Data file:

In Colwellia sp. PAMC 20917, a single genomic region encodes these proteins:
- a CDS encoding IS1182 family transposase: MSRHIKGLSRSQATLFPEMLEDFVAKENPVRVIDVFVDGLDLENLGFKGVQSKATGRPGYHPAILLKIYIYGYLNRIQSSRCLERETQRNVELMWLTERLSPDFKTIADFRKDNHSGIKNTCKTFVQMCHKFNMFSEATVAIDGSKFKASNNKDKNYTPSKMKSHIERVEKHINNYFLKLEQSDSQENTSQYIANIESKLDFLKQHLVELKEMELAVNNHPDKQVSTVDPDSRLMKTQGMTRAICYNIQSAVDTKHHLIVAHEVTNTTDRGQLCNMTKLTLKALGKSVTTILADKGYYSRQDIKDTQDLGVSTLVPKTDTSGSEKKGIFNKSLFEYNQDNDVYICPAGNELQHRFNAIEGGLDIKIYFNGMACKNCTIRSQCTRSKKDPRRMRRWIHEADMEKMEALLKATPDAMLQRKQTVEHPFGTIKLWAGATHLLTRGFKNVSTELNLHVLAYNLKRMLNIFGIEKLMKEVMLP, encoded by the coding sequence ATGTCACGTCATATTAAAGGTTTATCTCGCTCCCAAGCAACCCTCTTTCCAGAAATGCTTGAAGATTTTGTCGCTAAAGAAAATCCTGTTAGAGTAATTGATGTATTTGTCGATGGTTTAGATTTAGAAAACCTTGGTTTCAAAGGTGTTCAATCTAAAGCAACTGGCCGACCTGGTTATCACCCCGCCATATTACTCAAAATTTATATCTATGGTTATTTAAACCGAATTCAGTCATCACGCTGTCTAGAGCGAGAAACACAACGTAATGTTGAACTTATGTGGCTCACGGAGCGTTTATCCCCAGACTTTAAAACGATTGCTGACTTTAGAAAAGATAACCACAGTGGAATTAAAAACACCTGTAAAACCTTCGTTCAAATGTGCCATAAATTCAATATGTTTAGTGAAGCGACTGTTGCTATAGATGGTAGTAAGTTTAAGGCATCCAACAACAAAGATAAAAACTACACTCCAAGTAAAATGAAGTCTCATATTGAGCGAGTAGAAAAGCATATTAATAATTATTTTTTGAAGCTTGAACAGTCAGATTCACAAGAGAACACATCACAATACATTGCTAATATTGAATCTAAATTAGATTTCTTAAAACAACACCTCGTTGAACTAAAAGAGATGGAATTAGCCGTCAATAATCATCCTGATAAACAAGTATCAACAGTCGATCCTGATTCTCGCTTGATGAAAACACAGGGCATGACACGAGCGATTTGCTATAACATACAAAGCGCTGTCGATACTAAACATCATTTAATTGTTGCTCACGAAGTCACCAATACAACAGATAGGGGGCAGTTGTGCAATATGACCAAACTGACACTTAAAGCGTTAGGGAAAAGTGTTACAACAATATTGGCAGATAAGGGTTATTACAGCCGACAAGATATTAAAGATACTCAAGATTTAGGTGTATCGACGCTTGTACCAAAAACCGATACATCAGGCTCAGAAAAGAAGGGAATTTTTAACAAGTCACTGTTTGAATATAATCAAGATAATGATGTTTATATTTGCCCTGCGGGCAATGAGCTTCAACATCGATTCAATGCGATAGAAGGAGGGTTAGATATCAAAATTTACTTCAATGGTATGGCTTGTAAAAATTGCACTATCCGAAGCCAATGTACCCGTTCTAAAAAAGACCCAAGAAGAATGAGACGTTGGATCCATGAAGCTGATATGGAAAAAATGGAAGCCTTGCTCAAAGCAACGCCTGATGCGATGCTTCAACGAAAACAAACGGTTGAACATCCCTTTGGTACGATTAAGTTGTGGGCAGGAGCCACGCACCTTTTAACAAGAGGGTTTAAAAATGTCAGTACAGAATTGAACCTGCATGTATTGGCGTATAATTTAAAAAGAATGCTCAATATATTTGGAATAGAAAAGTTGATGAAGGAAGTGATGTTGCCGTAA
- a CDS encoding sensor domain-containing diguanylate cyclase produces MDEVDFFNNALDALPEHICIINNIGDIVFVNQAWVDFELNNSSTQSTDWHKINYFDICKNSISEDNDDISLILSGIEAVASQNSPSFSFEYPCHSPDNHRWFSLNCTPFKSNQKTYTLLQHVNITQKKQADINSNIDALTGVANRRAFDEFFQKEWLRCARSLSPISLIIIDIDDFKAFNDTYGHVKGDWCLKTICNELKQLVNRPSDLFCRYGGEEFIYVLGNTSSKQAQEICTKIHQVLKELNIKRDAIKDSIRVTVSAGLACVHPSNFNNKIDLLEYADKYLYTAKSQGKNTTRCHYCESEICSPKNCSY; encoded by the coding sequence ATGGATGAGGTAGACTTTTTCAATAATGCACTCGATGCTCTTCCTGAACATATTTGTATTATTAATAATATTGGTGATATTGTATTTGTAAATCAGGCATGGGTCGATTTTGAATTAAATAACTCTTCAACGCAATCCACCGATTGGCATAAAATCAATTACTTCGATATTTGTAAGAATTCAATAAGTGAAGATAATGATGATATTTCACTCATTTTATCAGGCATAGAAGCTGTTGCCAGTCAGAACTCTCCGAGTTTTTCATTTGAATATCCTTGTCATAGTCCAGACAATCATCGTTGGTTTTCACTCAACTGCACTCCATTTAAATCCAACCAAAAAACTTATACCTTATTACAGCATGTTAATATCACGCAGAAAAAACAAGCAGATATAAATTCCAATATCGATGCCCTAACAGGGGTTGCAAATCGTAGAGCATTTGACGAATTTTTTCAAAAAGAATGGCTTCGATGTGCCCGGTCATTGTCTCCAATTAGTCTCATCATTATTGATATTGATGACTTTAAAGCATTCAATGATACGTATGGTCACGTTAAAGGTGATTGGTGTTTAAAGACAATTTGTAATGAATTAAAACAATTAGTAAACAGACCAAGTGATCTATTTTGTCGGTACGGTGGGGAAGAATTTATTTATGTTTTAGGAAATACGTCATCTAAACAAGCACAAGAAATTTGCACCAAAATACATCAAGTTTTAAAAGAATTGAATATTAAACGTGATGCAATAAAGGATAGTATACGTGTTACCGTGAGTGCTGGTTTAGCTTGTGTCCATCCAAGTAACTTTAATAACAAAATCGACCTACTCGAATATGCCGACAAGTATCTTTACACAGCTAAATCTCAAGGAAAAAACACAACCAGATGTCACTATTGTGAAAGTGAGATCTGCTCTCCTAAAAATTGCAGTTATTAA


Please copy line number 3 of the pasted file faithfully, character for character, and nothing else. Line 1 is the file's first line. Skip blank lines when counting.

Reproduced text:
- a CDS encoding sensor domain-containing diguanylate cyclase produces MDEVDFFNNALDALPEHICIINNIGDIVFVNQAWVDFELNNSSTQSTDWHKINYFDICKNSISEDNDDISLILSGIEAVASQNSPSFSFEYPCHSPDNHRWFSLNCTPFKSNQKTYTLLQHVNITQKKQADINSNIDALTGVANRRAFDEFFQKEWLRCARSLSPISLIIIDIDDFKAFNDTYGHVKGDWCLKTICNELKQLVNRPSDLFCRYGGEEFIYVLGNTSSKQAQEICTKIHQVLKELNIKRDAIKDSIRVTVSAGLACVHPSNFNNKIDLLEYADKYLYTAKSQGKNTTRCHYCESEICSPKNCSY; encoded by the coding sequence ATGGATGAGGTAGACTTTTTCAATAATGCACTCGATGCTCTTCCTGAACATATTTGTATTATTAATAATATTGGTGATATTGTATTTGTAAATCAGGCATGGGTCGATTTTGAATTAAATAACTCTTCAACGCAATCCACCGATTGGCATAAAATCAATTACTTCGATATTTGTAAGAATTCAATAAGTGAAGATAATGATGATATTTCACTCATTTTATCAGGCATAGAAGCTGTTGCCAGTCAGAACTCTCCGAGTTTTTCATTTGAATATCCTTGTCATAGTCCAGACAATCATCGTTGGTTTTCACTCAACTGCACTCCATTTAAATCCAACCAAAAAACTTATACCTTATTACAGCATGTTAATATCACGCAGAAAAAACAAGCAGATATAAATTCCAATATCGATGCCCTAACAGGGGTTGCAAATCGTAGAGCATTTGACGAATTTTTTCAAAAAGAATGGCTTCGATGTGCCCGGTCATTGTCTCCAATTAGTCTCATCATTATTGATATTGATGACTTTAAAGCATTCAATGATACGTATGGTCACGTTAAAGGTGATTGGTGTTTAAAGACAATTTGTAATGAATTAAAACAATTAGTAAACAGACCAAGTGATCTATTTTGTCGGTACGGTGGGGAAGAATTTATTTATGTTTTAGGAAATACGTCATCTAAACAAGCACAAGAAATTTGCACCAAAATACATCAAGTTTTAAAAGAATTGAATATTAAACGTGATGCAATAAAGGATAGTATACGTGTTACCGTGAGTGCTGGTTTAGCTTGTGTCCATCCAAGTAACTTTAATAACAAAATCGACCTACTCGAATATGCCGACAAGTATCTTTACACAGCTAAATCTCAAGGAAAAAACACAACCAGATGTCACTATTGTGAAAGTGAGATCTGCTCTCCTAAAAATTGCAGTTATTAA